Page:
The plot thickens in the James Rosen surveillance story: D.C. District Court Chief Judge Royce Lamberth issued an order yesterday, in which he apologized to the public for a long delay in unsealing records pertaining to the government's leak investigation.  As we now know, documents underlying the search of Rosen's email account were only made public recently.  However, the court had ordered the records to be unsealed in November 2011 (yes, you read that correctly).  Obviously that didn't happen; the issue only came to light when the Post inquired about materials that hadn't been posted on the case's public docket. Here's Ann Marimow of the Post with all the details. The Times editorial today focuses on Benghazi, and calls for a deeper examination into the CIA's role in the U.S. response---including the drafting of the now-infamous talking points. Wednesday's violent and especially gruesome murder of a British soldier in London could be an act of terror, said UK Prime Minister David Cameron. Here are the Times, the BBC, and the Post. The Times's Lede blog has a video of one suspect's recorded statement. David Axe writes in Wired's Danger Room blog about the Taliban's infiltration of the Afghan Local Police---a counterterror group which the New York Times profiled earlier this week. The Times's Edward Wong writes about hacker culture in China.  It is prevalent not only within the military, but across the private sector as well. He writes:
The culture of hacking in China is not confined to top-secret military compounds where hackers carry out orders to pilfer data from foreign governments and corporations. Hacking thrives across official, corporate and criminal worlds. Whether it is used to break into private networks, track online dissent back to its source or steal trade secrets, hacking is openly discussed and even promoted at trade shows, inside university classrooms and on Internet forums.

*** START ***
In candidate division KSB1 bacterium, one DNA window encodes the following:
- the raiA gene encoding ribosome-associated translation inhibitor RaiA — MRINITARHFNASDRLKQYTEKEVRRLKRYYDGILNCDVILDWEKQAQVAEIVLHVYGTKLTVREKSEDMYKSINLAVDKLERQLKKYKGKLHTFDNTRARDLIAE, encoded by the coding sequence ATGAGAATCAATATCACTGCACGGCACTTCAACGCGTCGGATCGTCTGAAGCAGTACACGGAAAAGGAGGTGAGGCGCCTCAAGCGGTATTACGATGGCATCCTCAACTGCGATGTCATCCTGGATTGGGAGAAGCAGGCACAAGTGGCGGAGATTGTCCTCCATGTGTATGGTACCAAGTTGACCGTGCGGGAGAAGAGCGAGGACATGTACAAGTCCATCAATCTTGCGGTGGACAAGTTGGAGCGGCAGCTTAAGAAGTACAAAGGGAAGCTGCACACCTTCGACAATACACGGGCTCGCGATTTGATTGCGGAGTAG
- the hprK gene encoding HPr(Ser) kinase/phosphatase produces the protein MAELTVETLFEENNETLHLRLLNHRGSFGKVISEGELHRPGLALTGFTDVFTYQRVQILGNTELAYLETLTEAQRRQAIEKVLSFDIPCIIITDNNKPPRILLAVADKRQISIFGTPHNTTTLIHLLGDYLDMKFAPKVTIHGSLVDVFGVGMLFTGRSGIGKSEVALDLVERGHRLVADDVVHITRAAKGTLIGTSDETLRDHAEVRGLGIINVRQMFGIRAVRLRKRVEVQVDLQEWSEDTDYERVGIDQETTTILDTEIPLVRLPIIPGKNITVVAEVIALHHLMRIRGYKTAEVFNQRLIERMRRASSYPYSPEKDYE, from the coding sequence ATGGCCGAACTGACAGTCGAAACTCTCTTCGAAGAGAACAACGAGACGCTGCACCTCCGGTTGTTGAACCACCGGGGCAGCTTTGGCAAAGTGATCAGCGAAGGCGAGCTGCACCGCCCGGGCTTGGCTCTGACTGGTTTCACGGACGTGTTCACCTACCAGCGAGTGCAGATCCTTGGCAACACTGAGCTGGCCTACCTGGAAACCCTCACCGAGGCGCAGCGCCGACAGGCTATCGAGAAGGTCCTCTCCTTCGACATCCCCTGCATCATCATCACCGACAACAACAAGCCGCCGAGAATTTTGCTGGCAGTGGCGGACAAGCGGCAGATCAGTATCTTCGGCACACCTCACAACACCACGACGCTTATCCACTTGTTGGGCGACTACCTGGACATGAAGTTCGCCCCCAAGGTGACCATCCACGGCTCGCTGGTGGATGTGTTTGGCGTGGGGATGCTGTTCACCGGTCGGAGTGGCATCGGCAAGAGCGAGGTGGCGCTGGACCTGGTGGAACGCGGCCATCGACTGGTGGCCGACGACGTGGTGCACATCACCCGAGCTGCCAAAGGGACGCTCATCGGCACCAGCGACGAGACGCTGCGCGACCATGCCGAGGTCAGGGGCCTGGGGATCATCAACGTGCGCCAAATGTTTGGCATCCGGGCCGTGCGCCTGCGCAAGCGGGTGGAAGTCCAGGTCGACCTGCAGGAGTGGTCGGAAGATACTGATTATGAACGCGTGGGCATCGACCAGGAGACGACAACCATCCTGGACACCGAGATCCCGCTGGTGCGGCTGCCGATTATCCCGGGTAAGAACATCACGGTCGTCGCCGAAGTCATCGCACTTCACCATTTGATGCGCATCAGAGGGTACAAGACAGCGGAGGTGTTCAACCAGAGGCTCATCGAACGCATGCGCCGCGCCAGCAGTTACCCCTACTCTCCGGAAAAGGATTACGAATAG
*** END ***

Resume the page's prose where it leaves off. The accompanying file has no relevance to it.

Norwegian cybersecurity firm Norman concludes that recent cyber attacks on that country's telecommunications systems came from India---although the hackers don't appear to be state-sponsored. The hackers, according to the report, focus on U.S. and Pakistani targets. Here are the report, and a Times of India story. The Senate has passed the Stolen Valor Act of 2013, which criminalizes lying about the receipt of military medals. It's now on its way to the President's desk for signature. Here's The Hill's story. For more interesting law and security-related articles, follow us on Twitter and check out the Lawfare News Feed, visit the Georgetown Center on National Security and the Law’s Security Law Brief,  Syracuse’s Institute for National Security & Counterterrorism’s newsroll, and Fordham Law’s Center on National Security’s Morning Brief and Cyber Brief. Email Raffaela Wakeman and Ritika Singh noteworthy articles to include, visit the Lawfare Events Calendar for upcoming national security events, and check out relevant job openings at the Lawfare Job Board.

Raffaela Wakeman is a Senior Director at In-Q-Tel. She started her career at the Brookings Institution, where she spent five years conducting research on national security, election reform, and Congress. During this time she was also the Associate Editor of Lawfare. From there, Raffaela practiced law at the U.S. Department of Defense for four years, advising her clients on privacy and surveillance law, cybersecurity, and foreign liaison relationships. She departed DoD in 2019 to join the Majority Staff of the House Permanent Select Committee on Intelligence, where she oversaw the Intelligence Community’s science and technology portfolios, cybersecurity, and surveillance activities. She left HPSCI in May 2021 to join IQT. Raffaela received her BS and MS in Political Science from the Massachusetts Institute of Technology in 2009 and her law degree from Georgetown University Law Center in 2015, where she was recognized for her commitment to public service with the Joyce Chiang Memorial Award. While at the Department of Defense, she was the inaugural recipient of the Office of the Director of National Intelligence’s General Counsel Award for exhibiting the highest standards of leadership, professional conduct, and integrity.